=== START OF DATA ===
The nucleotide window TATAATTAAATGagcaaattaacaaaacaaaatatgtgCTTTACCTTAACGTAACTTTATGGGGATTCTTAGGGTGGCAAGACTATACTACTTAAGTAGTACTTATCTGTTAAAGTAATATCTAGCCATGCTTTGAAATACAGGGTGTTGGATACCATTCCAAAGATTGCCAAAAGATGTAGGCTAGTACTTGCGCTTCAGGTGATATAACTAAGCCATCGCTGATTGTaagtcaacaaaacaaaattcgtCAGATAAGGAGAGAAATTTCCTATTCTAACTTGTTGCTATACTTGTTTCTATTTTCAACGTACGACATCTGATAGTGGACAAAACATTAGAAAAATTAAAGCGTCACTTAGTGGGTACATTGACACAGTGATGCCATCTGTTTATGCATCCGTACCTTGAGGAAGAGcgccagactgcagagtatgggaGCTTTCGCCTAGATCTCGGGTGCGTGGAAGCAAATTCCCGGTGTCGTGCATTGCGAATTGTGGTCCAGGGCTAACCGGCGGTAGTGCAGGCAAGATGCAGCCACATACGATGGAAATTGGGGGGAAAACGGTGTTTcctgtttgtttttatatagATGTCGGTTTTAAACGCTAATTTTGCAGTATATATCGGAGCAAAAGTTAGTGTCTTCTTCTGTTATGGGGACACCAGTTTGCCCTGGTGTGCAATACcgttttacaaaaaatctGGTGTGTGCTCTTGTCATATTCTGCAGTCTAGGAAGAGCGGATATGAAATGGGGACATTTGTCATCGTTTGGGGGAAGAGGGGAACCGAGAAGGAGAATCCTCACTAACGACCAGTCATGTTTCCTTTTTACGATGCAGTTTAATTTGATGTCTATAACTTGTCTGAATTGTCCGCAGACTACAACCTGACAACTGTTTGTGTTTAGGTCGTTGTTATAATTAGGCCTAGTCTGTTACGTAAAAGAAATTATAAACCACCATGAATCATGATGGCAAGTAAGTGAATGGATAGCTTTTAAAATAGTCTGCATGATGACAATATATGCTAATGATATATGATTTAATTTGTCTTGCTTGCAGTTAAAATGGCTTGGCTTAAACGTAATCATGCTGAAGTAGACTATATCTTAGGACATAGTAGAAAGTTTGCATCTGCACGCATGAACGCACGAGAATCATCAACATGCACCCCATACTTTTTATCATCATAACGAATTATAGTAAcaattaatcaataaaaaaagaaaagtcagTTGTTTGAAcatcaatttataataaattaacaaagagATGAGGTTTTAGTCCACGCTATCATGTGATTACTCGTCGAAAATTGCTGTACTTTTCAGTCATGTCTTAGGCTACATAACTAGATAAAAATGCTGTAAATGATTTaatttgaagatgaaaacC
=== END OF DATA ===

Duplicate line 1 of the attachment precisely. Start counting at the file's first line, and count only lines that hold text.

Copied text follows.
The nucleotide window TATAATTAAATGagcaaattaacaaaacaaaatatgtgCTTTACCTTAACGTAACTTTATGGGGATTCTTAGGGTGGCAAGACTATACTACTTAAGTAGTACTTATCTGTTAAAGTAATATCTAGCCATGCTTTGAAATACAGGGTGTTGGATACCATTCCAAAGATTGCCAAAAGATGTAGGCTAGTACTTGCGCTTCAGGTGATATAACTAAGCCATCGCTGATTGTaagtcaacaaaacaaaattcgtCAGATAAGGAGAGAAATTTCCTATTCTAACTTGTTGCTATACTTGTTTCTATTTTCAACGTACGACATCTGATAGTGGACAAAACATTAGAAAAATTAAAGCGTCACTTAGTGGGTACATTGACACAGTGATGCCATCTGTTTATGCATCCGTACCTTGAGGAAGAGcgccagactgcagagtatgggaGCTTTCGCCTAGATCTCGGGTGCGTGGAAGCAAATTCCCGGTGTCGTGCATTGCGAATTGTGGTCCAGGGCTAACCGGCGGTAGTGCAGGCAAGATGCAGCCACATACGATGGAAATTGGGGGGAAAACGGTGTTTcctgtttgtttttatatagATGTCGGTTTTAAACGCTAATTTTGCAGTATATATCGGAGCAAAAGTTAGTGTCTTCTTCTGTTATGGGGACACCAGTTTGCCCTGGTGTGCAATACcgttttacaaaaaatctGGTGTGTGCTCTTGTCATATTCTGCAGTCTAGGAAGAGCGGATATGAAATGGGGACATTTGTCATCGTTTGGGGGAAGAGGGGAACCGAGAAGGAGAATCCTCACTAACGACCAGTCATGTTTCCTTTTTACGATGCAGTTTAATTTGATGTCTATAACTTGTCTGAATTGTCCGCAGACTACAACCTGACAACTGTTTGTGTTTAGGTCGTTGTTATAATTAGGCCTAGTCTGTTACGTAAAAGAAATTATAAACCACCATGAATCATGATGGCAAGTAAGTGAATGGATAGCTTTTAAAATAGTCTGCATGATGACAATATATGCTAATGATATATGATTTAATTTGTCTTGCTTGCAGTTAAAATGGCTTGGCTTAAACGTAATCATGCTGAAGTAGACTATATCTTAGGACATAGTAGAAAGTTTGCATCTGCACGCATGAACGCACGAGAATCATCAACATGCACCCCATACTTTTTATCATCATAACGAATTATAGTAAcaattaatcaataaaaaaagaaaagtcagTTGTTTGAAcatcaatttataataaattaacaaagagATGAGGTTTTAGTCCACGCTATCATGTGATTACTCGTCGAAAATTGCTGTACTTTTCAGTCATGTCTTAGGCTACATAACTAGATAAAAATGCTGTAAATGATTTaatttgaagatgaaaacC